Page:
- Cobie has offered several Twitter users $10,000 to start using Ethereum after they criticized NFTs in a thread he wrote about using the technology in gaming.
- While one of the critics declined the offer, another accepted and bought an NFT on OpenSea.
- NFTs have sparked controversy in the gaming and arts sectors over the last year, posting challenges for companies and creators looking to enter the space.
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Cobie is taking a novel approach to get NFT skeptics to come around to the technology, with mixed results.
NFT Skeptic Paid $10,000 for Buying NFT on Ethereum
One of crypto’s most prolific traders is offering to pay some of the technology’s loudest detractors to start using Ethereum.
Jordan Fish, who operates under the alias Cobie and was recently selected as one of Crypto Briefing’s top heroes of the year for 2021, offered $10,000 to several Twitter users after they expressed anti-crypto sentiments in response to a tweet storm he posted this weekend.
Cobie co-hosts the popular crypto podcast UpOnly. He’s also known to have built a large portfolio of Ethereum and other digital assets over the course of several years in the space. In a Saturday thread, he discussed the backlash NFT technology has received from the gaming community in recent months.
The outrage from gamers over the inclusion of NFTs is an astronomical unwitting vote against self-interests.
If gaming cos are able to build more sustainable revenue models without paywall DLC, NFTs can improve player experience even if you opt out of buying them yourself.
— Cobie (@cobie) January 1, 2022
“The outrage from gamers over the inclusion of NFTs is an astronomical unwitting vote against self-interests,” he wrote. “Why would a gamer not want to own their own in-game progress and achievements? It seems only beneficial for users to own those items personally, instead of the gaming company retaining ownership.”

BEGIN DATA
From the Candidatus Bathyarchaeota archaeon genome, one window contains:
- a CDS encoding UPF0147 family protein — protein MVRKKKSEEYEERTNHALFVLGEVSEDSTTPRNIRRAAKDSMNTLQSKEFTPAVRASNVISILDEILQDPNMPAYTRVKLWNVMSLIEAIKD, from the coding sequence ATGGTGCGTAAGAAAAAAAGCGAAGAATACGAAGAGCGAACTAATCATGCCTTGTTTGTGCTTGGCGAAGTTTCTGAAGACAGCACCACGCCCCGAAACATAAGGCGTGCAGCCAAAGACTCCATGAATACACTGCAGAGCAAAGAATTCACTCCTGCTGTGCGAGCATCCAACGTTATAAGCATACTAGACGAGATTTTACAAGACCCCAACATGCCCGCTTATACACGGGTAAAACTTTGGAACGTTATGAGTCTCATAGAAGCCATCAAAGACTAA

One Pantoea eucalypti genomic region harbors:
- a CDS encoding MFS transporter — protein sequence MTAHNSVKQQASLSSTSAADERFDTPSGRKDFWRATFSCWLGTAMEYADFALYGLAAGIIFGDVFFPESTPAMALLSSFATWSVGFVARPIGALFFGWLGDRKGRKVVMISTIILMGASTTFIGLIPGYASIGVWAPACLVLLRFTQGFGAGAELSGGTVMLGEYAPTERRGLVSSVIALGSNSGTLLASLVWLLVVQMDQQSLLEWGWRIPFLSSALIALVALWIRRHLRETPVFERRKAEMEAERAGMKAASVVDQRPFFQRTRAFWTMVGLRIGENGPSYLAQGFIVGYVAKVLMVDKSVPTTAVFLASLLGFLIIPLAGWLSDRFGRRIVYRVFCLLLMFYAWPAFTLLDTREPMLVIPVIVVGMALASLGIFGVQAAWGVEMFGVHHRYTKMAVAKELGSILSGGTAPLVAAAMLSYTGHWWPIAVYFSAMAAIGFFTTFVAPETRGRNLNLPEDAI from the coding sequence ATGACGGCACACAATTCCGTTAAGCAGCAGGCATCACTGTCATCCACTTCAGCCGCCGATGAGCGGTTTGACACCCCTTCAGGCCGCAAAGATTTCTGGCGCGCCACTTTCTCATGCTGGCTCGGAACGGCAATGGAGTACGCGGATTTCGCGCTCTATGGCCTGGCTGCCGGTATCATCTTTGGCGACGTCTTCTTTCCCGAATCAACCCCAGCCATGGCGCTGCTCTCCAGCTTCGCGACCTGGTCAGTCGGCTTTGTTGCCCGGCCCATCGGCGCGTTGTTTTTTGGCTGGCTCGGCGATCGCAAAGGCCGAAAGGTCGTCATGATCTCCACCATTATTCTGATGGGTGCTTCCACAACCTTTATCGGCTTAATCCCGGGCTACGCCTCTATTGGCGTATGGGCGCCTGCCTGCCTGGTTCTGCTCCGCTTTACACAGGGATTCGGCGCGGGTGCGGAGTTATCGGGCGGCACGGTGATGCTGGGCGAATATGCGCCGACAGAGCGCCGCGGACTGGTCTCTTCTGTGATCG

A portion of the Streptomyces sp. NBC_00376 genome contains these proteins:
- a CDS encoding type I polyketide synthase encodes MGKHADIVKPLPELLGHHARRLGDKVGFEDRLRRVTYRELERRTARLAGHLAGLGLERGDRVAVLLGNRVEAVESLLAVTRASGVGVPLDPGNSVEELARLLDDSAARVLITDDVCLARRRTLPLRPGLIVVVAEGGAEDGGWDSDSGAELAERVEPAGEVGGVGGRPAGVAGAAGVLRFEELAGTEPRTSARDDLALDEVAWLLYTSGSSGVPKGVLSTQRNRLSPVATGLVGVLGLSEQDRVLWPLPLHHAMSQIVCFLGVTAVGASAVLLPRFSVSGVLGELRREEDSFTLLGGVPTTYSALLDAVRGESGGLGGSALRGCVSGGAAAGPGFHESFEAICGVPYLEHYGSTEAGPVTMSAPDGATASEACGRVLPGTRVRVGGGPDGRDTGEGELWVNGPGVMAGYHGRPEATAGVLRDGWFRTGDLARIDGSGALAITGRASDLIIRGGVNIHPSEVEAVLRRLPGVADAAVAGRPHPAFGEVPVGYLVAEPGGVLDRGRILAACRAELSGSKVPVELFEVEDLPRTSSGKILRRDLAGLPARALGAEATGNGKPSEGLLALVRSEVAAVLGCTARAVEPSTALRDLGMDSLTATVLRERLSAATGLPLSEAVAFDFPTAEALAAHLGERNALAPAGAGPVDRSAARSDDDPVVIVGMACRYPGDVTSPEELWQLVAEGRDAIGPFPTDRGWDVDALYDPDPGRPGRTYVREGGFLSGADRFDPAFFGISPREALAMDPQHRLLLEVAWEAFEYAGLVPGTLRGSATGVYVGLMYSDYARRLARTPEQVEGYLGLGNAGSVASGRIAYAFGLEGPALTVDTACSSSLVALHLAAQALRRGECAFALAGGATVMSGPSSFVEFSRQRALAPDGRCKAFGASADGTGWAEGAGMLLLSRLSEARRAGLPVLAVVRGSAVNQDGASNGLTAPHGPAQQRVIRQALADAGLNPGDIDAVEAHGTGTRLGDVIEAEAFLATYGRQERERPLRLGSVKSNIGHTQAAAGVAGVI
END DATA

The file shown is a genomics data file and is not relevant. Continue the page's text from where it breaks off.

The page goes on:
NFTs, otherwise known as non-fungible tokens, could be disruptive in the gaming industry as they create a way for players to have ownership over their in-game assets. While many major corporations have looked to adopt NFTs as they have gained traction over the last year, the technology has been divisive among both gamers and gaming companies. In October, Steam, the world’s largest gaming company, banned crypto games and NFTs from its platform. Last month, meanwhile, Ubisoft went forward with its plans to offer NFTs via its Ubisoft Quartz system despite intense pushback from its users.
Multiple users responded to Cobie’s thread to question the value of NFTs over the weekend. Many also argued that the environmental damage caused by blockchains like Ethereum outweighs any potential benefit. As Ethereum currently uses a Proof-of-Work consensus algorithm, countless critics have conflated NFTs with environmental concerns as they have entered mainstream consciousness in recent months. Cobie went back to one of the respondents to offer them $10,000 for listening to his arguments. “If you have an Ethereum address, I’ll send you $10,000 to say cheers,” he wrote. “I do not have nor do I plan on getting an Etherium wallet, but thank you. I’m gonna mute this thread now, have a good one,” they replied.
Later on, another user going by the name EFillae responded to the thread to criticize Cobie. “Why make it a 1/100 doesnt make it cool. Like we get it, you’re a crypto bro and you’ve never heard about CS:GO we get it. Now fuck off,” they wrote. Cobie then offered them $10,000 to make an Ethereum address and buy an NFT. EFillae conceded by creating an Ethereum address, leading Cobie to send 0.27 ETH to cover the cost of the NFT. Once they provided proof that they had purchased an item on OpenSea, he sent them an additional 2.66 ETH worth $10,048 and transferred the rights to an ENS domain name. The transactions can be viewed in EFillae’s wallet via Etherscan.
Cobie is not the first crypto proponent to offer to pay NFT skeptics to start using Ethereum. In November, the NFT collector Vincent Van Dough pulled off an elaborate prank involving NFT cynics in the furry community by using their work to mint a tokenized collage of Pepe the Frog. They then offered the artists featured in the piece $5,000 to mint their own token following a backlash. None of them took Vincent Van Dough up on the offer.
Disclosure: At the time of writing, the author of this feature owned ETH, ENS, and several other cryptocurrencies.
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